Press Release 822







Espinoza v Montana Department of Revenue

The American First Amendment was adapted and adopted by the Australian Founding Fathers, in particular Andrew Inglis Clark and Henry Bournes Higgins succeeded in placing  Section 116, the religious liberty clause, in the Australian Constitution.

The history and the relationship between church and State and public education has been outlined elsewhere on this website at and

Unfortunately, the strong human rights intention of the Founding Fathers has been rendered meaningless by the Australian High Court in the DOGS case of 1981

But to date, the American Supreme Court, unlike the Australian High Court, has resisted efforts by promotors of private religious schools to entangle religion with the State. the Trump Supreme Court, however, is now on trial in a seminal case on this issue. This case, like many before it in the past few years, is a voucher system case.

Espinoza v Montana Department of Revenue in the Montana Supreme Court

In December 2018, the Montana Supreme Court struck down a private school voucher program that used tax credits to divert public funds to private religious schools. This decision in Espinoza v. Montana Department of Revenue protected both religious freedom and public education because taxpayers should not be forced to pay for religious education or private schools that can discriminate against students and families.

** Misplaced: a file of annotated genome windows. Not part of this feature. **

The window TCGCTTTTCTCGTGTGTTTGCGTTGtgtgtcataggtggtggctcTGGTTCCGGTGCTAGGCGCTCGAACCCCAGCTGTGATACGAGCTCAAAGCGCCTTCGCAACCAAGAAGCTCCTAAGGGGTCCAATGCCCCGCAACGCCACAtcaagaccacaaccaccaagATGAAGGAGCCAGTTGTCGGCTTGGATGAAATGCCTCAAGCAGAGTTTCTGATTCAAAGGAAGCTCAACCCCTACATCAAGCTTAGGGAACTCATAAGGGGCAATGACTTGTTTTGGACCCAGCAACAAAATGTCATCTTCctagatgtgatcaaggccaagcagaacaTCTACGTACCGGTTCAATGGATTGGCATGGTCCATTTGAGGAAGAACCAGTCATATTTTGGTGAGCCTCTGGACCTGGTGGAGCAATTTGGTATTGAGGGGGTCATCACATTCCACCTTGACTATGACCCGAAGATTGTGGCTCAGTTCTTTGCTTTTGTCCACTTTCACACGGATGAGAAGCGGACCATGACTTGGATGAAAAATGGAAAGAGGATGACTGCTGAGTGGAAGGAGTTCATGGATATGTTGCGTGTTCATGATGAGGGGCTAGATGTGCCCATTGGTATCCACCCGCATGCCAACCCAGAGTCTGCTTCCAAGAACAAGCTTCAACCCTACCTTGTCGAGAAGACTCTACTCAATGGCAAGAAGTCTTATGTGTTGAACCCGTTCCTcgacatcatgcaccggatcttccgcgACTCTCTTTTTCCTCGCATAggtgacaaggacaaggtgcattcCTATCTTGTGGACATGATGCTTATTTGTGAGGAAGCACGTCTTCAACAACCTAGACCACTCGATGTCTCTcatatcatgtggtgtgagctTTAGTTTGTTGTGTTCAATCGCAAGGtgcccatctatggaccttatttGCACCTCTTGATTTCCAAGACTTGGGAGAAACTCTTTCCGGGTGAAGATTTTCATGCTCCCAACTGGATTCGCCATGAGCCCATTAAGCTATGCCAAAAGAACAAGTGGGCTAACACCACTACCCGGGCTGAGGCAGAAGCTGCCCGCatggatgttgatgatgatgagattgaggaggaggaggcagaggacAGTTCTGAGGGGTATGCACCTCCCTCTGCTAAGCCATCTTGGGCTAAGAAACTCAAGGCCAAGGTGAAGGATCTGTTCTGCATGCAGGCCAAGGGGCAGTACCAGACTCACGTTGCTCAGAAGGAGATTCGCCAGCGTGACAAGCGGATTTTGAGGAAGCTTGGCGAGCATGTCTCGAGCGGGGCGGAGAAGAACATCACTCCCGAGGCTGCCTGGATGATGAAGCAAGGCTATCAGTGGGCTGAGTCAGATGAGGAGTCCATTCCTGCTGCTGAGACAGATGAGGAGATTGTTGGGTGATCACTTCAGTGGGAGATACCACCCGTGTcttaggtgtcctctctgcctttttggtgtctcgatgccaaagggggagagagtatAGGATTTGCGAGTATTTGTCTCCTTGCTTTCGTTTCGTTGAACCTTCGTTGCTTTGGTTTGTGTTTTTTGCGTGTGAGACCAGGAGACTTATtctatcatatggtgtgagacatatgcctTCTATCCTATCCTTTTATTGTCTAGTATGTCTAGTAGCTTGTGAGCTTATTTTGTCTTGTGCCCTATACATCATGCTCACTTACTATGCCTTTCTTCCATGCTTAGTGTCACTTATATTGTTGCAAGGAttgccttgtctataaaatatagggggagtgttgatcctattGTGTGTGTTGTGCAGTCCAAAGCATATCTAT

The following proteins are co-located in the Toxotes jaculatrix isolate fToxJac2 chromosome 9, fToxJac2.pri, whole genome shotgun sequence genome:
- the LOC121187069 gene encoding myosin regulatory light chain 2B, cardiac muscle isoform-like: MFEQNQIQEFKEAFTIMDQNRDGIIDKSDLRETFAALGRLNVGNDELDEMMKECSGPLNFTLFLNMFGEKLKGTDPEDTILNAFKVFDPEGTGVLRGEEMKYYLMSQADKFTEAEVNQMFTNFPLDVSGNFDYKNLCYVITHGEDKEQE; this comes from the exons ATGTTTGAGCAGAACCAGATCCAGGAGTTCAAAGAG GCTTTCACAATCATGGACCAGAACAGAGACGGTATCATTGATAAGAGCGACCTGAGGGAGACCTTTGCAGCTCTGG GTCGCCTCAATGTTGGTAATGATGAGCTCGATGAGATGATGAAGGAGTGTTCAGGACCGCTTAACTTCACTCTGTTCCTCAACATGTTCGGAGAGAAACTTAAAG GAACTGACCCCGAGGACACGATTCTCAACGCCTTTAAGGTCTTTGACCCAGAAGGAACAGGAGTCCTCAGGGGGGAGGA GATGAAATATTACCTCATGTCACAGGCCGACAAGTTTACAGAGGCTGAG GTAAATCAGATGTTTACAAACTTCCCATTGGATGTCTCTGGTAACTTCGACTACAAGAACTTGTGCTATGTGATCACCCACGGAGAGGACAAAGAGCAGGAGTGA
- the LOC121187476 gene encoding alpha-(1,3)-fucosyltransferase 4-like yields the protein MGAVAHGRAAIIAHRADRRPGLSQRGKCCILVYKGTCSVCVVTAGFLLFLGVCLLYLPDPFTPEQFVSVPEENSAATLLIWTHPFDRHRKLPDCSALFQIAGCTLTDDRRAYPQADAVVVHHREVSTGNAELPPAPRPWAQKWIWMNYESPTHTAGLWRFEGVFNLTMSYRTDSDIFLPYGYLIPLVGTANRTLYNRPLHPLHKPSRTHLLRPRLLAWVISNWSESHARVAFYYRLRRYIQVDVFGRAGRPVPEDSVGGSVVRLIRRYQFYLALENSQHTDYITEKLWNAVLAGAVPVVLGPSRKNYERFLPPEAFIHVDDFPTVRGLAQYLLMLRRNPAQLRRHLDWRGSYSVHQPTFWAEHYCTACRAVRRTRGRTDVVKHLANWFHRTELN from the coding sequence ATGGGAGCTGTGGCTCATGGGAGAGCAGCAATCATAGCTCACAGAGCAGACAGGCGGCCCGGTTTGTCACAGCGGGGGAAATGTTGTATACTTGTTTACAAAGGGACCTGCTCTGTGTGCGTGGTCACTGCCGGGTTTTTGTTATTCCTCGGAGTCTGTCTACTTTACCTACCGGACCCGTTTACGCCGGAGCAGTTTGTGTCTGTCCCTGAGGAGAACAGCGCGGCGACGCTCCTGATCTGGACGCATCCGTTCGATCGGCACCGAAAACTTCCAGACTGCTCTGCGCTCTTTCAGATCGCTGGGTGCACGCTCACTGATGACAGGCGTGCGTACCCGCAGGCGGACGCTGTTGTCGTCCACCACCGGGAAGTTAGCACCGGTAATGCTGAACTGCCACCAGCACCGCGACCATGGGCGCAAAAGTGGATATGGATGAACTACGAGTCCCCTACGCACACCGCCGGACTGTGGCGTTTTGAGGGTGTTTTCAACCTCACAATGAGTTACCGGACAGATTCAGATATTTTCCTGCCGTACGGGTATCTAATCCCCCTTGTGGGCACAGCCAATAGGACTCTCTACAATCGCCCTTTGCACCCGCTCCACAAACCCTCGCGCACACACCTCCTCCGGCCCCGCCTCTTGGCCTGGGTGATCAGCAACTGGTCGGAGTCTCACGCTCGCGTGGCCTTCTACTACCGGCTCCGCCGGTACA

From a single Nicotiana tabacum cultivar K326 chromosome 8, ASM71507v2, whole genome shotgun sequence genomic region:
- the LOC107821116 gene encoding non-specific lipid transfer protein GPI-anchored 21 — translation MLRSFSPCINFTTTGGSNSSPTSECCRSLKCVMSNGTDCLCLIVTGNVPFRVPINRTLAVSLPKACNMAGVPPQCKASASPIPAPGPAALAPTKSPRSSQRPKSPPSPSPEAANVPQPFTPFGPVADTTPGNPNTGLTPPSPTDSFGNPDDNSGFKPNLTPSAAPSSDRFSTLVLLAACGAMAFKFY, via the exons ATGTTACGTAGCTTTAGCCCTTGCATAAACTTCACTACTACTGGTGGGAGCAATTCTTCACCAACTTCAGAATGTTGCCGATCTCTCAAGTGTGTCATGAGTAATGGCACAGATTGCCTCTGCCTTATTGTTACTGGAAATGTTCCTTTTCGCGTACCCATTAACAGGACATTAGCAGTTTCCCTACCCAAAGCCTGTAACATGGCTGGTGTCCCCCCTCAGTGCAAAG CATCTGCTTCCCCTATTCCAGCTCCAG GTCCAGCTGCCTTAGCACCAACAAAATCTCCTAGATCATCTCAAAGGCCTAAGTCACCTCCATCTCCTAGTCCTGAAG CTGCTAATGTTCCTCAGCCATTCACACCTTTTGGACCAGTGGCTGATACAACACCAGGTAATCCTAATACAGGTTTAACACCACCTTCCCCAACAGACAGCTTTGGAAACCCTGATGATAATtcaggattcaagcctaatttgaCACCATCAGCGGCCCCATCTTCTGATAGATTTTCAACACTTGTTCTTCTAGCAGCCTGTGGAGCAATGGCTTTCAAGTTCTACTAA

The matter has gone to the American Supreme Court on appeal.

Espinoza v Montana Department of Revenue in the American Supreme Court

The U.S. Supreme Court will hear oral arguments in this case on Jan. 22. In a friend-of-the-court brief filed on November 15 by Americans United for Separation of Church and State[i] and 17 religious freedom and civil rights organizations, the groups urged the U.S. Supreme Court to affirm the Montana court’s decision. 

Rachel Laser, president and CEO of Americans United , in a Press release had this to say: